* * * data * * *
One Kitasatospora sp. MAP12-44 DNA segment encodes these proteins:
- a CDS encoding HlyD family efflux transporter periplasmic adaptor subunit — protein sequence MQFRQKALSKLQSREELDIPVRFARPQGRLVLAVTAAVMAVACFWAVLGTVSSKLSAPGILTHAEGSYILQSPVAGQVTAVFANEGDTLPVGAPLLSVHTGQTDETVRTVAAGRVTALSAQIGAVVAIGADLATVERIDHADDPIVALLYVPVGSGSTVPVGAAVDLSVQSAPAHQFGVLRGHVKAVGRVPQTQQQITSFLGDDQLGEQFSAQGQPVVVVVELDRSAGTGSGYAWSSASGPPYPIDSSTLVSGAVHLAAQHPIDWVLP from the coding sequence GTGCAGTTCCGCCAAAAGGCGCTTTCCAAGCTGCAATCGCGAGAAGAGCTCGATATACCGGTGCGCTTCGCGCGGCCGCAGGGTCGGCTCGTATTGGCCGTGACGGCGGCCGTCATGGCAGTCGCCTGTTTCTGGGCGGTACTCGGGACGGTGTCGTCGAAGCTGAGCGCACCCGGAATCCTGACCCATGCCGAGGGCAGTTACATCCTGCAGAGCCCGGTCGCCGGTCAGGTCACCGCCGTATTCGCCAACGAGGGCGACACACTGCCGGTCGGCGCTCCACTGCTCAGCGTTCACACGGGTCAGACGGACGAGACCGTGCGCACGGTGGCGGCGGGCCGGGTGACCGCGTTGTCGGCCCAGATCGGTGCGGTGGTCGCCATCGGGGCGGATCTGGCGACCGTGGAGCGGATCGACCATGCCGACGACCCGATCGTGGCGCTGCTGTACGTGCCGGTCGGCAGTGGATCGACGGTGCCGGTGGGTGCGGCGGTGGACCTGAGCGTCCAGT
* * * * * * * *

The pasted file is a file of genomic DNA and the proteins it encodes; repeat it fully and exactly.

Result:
One Kitasatospora sp. MAP12-44 DNA segment encodes these proteins:
- a CDS encoding HlyD family efflux transporter periplasmic adaptor subunit — protein sequence MQFRQKALSKLQSREELDIPVRFARPQGRLVLAVTAAVMAVACFWAVLGTVSSKLSAPGILTHAEGSYILQSPVAGQVTAVFANEGDTLPVGAPLLSVHTGQTDETVRTVAAGRVTALSAQIGAVVAIGADLATVERIDHADDPIVALLYVPVGSGSTVPVGAAVDLSVQSAPAHQFGVLRGHVKAVGRVPQTQQQITSFLGDDQLGEQFSAQGQPVVVVVELDRSAGTGSGYAWSSASGPPYPIDSSTLVSGAVHLAAQHPIDWVLP from the coding sequence GTGCAGTTCCGCCAAAAGGCGCTTTCCAAGCTGCAATCGCGAGAAGAGCTCGATATACCGGTGCGCTTCGCGCGGCCGCAGGGTCGGCTCGTATTGGCCGTGACGGCGGCCGTCATGGCAGTCGCCTGTTTCTGGGCGGTACTCGGGACGGTGTCGTCGAAGCTGAGCGCACCCGGAATCCTGACCCATGCCGAGGGCAGTTACATCCTGCAGAGCCCGGTCGCCGGTCAGGTCACCGCCGTATTCGCCAACGAGGGCGACACACTGCCGGTCGGCGCTCCACTGCTCAGCGTTCACACGGGTCAGACGGACGAGACCGTGCGCACGGTGGCGGCGGGCCGGGTGACCGCGTTGTCGGCCCAGATCGGTGCGGTGGTCGCCATCGGGGCGGATCTGGCGACCGTGGAGCGGATCGACCATGCCGACGACCCGATCGTGGCGCTGCTGTACGTGCCGGTCGGCAGTGGATCGACGGTGCCGGTGGGTGCGGCGGTGGACCTGAGCGTCCAGT